Space.com shares what we learned about how Earth’s gravity has affected 2020QG, a car-sized asteroid that became the closest to approach Earth without slamming into us:
Early Sunday morning (Aug. 16), the car-sized 2020 QG zoomed just 1,830 miles (2,950 kilometers) above the Indian Ocean, making the closest known flyby by an asteroid that didn’t end up slamming into our planet.
Though 2020 QG survived the encounter, its path through space was altered significantly, scientists said.
“It’s really cool to see a small asteroid come by this close, because we can see the Earth’s gravity dramatically bend its trajectory,” Paul Chodas, director of the Center for Near-Earth Object Studies at NASA’s Jet Propulsion Laboratory in Southern California, said in a statement. “Our calculations show that this asteroid got turned by 45 degrees or so as it swung by our planet.”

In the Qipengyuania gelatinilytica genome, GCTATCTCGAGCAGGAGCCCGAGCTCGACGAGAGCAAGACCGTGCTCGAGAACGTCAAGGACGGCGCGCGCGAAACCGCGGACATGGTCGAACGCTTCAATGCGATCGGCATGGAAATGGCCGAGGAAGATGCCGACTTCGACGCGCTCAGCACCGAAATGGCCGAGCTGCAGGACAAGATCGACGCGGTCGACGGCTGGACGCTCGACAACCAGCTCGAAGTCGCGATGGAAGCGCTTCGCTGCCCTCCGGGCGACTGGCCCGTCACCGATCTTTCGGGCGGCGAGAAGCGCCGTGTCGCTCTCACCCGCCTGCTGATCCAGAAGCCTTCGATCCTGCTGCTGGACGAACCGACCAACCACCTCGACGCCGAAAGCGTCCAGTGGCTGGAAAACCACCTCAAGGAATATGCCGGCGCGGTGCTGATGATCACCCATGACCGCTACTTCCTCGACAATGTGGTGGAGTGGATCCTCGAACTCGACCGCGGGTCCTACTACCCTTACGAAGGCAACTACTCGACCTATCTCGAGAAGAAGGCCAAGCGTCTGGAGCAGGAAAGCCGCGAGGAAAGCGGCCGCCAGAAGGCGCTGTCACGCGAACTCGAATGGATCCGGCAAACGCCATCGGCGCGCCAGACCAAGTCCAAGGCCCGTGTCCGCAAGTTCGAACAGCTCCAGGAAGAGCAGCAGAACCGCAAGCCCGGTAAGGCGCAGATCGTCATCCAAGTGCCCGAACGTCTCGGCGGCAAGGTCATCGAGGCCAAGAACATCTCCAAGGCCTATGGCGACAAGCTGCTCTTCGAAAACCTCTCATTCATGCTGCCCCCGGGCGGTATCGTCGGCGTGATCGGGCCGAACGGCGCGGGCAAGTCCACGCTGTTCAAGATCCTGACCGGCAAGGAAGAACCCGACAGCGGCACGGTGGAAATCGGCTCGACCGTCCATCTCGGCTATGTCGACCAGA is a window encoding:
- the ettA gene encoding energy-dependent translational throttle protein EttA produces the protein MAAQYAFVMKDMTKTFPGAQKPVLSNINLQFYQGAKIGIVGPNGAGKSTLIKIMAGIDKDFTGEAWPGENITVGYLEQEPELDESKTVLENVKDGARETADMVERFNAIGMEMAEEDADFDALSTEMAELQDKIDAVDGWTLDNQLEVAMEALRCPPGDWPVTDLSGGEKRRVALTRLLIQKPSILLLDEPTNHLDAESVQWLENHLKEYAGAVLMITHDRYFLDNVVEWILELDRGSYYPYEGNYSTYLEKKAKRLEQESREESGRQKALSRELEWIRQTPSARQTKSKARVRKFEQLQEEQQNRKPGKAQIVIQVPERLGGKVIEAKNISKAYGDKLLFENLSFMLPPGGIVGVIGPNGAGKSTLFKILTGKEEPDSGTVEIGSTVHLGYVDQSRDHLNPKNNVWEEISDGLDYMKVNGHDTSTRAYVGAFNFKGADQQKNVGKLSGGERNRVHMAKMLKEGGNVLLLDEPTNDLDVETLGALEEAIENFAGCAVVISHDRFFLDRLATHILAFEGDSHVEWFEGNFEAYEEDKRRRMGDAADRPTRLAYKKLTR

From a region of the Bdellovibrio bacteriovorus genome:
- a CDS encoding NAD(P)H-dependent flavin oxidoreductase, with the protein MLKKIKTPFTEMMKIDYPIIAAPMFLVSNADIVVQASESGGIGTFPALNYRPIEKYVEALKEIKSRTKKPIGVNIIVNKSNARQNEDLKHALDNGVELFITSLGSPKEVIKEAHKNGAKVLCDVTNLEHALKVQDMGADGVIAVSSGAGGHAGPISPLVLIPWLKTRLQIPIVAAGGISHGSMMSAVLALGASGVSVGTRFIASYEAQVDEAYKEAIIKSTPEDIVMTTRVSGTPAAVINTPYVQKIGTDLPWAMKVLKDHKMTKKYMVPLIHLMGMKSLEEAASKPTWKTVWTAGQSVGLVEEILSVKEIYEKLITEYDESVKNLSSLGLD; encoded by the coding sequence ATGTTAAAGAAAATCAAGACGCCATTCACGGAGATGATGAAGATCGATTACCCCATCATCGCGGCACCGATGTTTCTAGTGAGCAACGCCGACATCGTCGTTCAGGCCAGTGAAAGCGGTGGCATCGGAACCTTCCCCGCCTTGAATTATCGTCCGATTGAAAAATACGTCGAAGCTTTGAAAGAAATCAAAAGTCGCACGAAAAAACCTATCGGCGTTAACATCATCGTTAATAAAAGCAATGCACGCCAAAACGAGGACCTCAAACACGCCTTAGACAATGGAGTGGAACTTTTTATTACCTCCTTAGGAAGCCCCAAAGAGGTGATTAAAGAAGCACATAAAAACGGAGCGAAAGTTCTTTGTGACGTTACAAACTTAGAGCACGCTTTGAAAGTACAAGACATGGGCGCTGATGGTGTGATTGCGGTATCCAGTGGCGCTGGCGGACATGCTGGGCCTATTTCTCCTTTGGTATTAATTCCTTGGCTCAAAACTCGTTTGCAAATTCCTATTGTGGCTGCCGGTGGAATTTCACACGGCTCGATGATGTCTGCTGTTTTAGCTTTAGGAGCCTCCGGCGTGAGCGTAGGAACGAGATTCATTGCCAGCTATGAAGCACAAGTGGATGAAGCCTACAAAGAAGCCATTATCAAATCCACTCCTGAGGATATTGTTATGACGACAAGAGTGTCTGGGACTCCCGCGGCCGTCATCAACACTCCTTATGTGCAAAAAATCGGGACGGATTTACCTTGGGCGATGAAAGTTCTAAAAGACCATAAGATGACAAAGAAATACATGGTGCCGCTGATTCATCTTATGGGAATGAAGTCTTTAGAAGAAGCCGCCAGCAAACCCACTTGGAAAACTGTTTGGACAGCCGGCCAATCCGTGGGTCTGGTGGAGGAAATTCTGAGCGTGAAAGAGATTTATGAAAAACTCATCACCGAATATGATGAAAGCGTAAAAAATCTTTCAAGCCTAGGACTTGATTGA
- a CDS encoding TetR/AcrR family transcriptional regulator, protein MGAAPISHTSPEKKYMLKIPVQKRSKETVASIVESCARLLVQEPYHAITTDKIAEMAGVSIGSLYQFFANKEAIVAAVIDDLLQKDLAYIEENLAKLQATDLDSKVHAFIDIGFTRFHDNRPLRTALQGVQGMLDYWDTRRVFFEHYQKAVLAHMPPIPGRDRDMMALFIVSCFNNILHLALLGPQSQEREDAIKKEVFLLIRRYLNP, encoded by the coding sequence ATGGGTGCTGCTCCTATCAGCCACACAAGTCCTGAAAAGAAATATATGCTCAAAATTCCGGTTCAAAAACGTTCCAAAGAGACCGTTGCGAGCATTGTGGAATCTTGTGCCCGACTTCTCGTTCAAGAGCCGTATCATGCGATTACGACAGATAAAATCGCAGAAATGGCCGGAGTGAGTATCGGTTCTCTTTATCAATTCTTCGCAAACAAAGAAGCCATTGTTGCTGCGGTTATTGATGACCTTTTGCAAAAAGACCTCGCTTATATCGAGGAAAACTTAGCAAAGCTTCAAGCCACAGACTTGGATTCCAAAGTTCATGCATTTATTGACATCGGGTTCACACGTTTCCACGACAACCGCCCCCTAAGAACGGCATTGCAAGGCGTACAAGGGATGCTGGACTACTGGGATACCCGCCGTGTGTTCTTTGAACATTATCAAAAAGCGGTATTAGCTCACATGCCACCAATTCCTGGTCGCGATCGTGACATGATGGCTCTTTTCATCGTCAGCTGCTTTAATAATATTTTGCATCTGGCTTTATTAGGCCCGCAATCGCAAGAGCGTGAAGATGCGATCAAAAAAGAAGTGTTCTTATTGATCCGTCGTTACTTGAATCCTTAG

Researchers didn’t learn of 2020 QG’s existence until the Zwicky Transient Facility, a survey telescope in Southern California funded by the U.S. National Science Foundation and NASA, captured an image of the asteroid zooming away from Earth, six hours after closest approach.